A mural with the ‘power of wow’ stands out

A mural with the ‘power of wow’ stands out
Charles Mostoller

It’s stunning, and famous around the world, yet for the most part the 20 central players are something less than household names.

Thousands of people pass their huge likenesses every day. The leading figure is about 50 feet tall, painted on a brick wall that has become one of the – maybe THE – iconic mural in what is almost indisputably the leading mural city on the planet.

It’s called “Common Threads,” and it has been gracing the wall of a former school district building, soon to become an apartment building, at the corner of Broad and Spring Garden streets since 1997.

We have some 3,800 murals on walls in Philadelphia, from Jackie Robinson, to Dr. J, to Ghosts of Philadelphia Industry and more.

And this is the season when visitors tend to be peering upwards at many of them, when guided tours begin. Not much fun to be on a mural walking tour with the snow up to your ankles.

“I love that mural,” said Jane Golden, head of the city’s Mural Arts Program of Common Threads. “I think it was life-changing for our program.”

People come from all over the world to see it, she said, saying things like, “I’ve heard about that, I’ve read about that, I’ve come to see it, I’ve come to photograph it.”

Common Threads, by artist Meg Saligman, was a game changer for the mural program, Golden said.

“I think Meg Saligman is a brilliant artist and it shows people that murals can be the same quality as art hanging in a gallery in a museum.”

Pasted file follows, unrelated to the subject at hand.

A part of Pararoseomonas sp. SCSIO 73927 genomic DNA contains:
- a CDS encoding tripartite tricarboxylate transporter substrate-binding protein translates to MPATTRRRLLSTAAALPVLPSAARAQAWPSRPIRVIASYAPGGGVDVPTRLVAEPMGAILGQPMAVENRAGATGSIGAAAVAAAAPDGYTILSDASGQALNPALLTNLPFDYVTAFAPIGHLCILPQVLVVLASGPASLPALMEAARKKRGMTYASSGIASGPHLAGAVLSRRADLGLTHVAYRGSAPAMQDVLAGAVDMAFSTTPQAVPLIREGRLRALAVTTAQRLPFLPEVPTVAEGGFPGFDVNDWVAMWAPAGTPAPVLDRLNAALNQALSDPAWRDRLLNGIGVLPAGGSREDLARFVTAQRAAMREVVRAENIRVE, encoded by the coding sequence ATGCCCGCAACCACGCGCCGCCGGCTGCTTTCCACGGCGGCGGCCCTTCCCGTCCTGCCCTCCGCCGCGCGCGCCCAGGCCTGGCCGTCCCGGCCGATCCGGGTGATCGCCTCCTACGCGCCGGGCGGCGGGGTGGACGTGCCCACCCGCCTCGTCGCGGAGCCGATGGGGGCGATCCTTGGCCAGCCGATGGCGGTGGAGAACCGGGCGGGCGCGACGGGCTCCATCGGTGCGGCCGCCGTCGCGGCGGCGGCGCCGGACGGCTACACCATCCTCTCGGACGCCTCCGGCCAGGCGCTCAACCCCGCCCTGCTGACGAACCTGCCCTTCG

For the kids, she said, the mural had a “power of wow.”

Saligman knows the names of most of the then-students she painted, and she has talked about the 17-year-old who dominates the 90-feet tall mural.

Tameka Jones, then a student at the Philadelphia High School for Creative and Performing Arts is not only the largest image, but also comes with an almost Mona Lisa enigmatic look on her face.

Only Jones knows what she was thinking on the day the photo that became the basis for the painting was taken.

But she did talk, in a book called “Philadelphia Murals and the Stories They Tell,” of which Golden was one of the authors, about what it’s like to see yourself in a 50-foot image each day.

“Knowing there’s a picture of you up 24 hours a day, seven days a week, 365 days a year – it’s almost eerie,” Jones said.

Why is it called Common Threads? Saligman had been doing a teaching residency at another city high school, and she became fascinated by the elaborate braids and buns the female students wore.

They reminded her of figurines of 18th century-style in her grandmother’s curio cabinet. The title came, then from the common threads across the centuries.

Why write about it now?

Because every time I drive by it I think about the lives of those kids, and hope they’re well.